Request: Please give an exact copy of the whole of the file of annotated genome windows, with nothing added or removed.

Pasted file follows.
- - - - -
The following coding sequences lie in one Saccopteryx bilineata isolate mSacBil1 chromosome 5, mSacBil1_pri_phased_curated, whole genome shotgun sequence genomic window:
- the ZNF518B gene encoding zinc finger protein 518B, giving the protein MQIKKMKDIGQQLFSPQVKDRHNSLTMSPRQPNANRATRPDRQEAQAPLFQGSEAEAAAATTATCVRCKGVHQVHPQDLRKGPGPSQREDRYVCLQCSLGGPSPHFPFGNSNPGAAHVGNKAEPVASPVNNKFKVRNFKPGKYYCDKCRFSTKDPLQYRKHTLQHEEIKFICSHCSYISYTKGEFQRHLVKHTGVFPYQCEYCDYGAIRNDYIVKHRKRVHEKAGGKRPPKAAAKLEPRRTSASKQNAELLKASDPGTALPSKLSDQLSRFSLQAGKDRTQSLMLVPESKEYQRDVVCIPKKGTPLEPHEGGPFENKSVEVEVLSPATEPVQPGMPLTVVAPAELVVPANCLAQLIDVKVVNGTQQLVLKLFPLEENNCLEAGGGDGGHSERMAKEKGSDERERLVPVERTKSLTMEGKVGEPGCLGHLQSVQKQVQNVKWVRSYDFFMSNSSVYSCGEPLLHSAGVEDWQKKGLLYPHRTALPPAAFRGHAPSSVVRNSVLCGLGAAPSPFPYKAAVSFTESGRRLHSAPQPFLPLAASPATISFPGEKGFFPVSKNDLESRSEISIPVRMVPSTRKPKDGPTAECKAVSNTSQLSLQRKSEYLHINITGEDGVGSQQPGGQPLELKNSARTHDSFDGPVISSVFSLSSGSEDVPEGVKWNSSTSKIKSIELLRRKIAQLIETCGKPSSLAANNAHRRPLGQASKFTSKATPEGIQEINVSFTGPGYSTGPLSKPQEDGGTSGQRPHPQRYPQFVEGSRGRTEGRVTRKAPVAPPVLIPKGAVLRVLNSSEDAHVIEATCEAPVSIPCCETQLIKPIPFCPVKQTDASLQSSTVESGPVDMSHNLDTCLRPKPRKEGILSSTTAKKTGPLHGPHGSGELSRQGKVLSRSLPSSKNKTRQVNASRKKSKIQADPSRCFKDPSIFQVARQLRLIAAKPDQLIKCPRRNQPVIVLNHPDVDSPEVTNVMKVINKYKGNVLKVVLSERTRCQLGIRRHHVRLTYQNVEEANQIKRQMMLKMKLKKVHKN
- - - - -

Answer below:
The following coding sequences lie in one Saccopteryx bilineata isolate mSacBil1 chromosome 5, mSacBil1_pri_phased_curated, whole genome shotgun sequence genomic window:
- the ZNF518B gene encoding zinc finger protein 518B, giving the protein MQIKKMKDIGQQLFSPQVKDRHNSLTMSPRQPNANRATRPDRQEAQAPLFQGSEAEAAAATTATCVRCKGVHQVHPQDLRKGPGPSQREDRYVCLQCSLGGPSPHFPFGNSNPGAAHVGNKAEPVASPVNNKFKVRNFKPGKYYCDKCRFSTKDPLQYRKHTLQHEEIKFICSHCSYISYTKGEFQRHLVKHTGVFPYQCEYCDYGAIRNDYIVKHRKRVHEKAGGKRPPKAAAKLEPRRTSASKQNAELLKASDPGTALPSKLSDQLSRFSLQAGKDRTQSLMLVPESKEYQRDVVCIPKKGTPLEPHEGGPFENKSVEVEVLSPATEPVQPGMPLTVVAPAELVVPANCLAQLIDVKVVNGTQQLVLKLFPLEENNCLEAGGGDGGHSERMAKEKGSDERERLVPVERTKSLTMEGKVGEPGCLGHLQSVQKQVQNVKWVRSYDFFMSNSSVYSCGEPLLHSAGVEDWQKKGLLYPHRTALPPAAFRGHAPSSVVRNSVLCGLGAAPSPFPYKAAVSFTESGRRLHSAPQPFLPLAASPATISFPGEKGFFPVSKNDLESRSEISIPVRMVPSTRKPKDGPTAECKAVSNTSQLSLQRKSEYLHINITGEDGVGSQQPGGQPLELKNSARTHDSFDGPVISSVFSLSSGSEDVPEGVKWNSSTSKIKSIELLRRKIAQLIETCGKPSSLAANNAHRRPLGQASKFTSKATPEGIQEINVSFTGPGYSTGPLSKPQEDGGTSGQRPHPQRYPQFVEGSRGRTEGRVTRKAPVAPPVLIPKGAVLRVLNSSEDAHVIEATCEAPVSIPCCETQLIKPIPFCPVKQTDASLQSSTVESGPVDMSHNLDTCLRPKPRKEGILSSTTAKKTGPLHGPHGSGELSRQGKVLSRSLPSSKNKTRQVNASRKKSKIQADPSRCFKDPSIFQVARQLRLIAAKPDQLIKCPRRNQPVIVLNHPDVDSPEVTNVMKVINKYKGNVLKVVLSERTRCQLGIRRHHVRLTYQNVEEANQIKRQMMLKMKLKKVHKN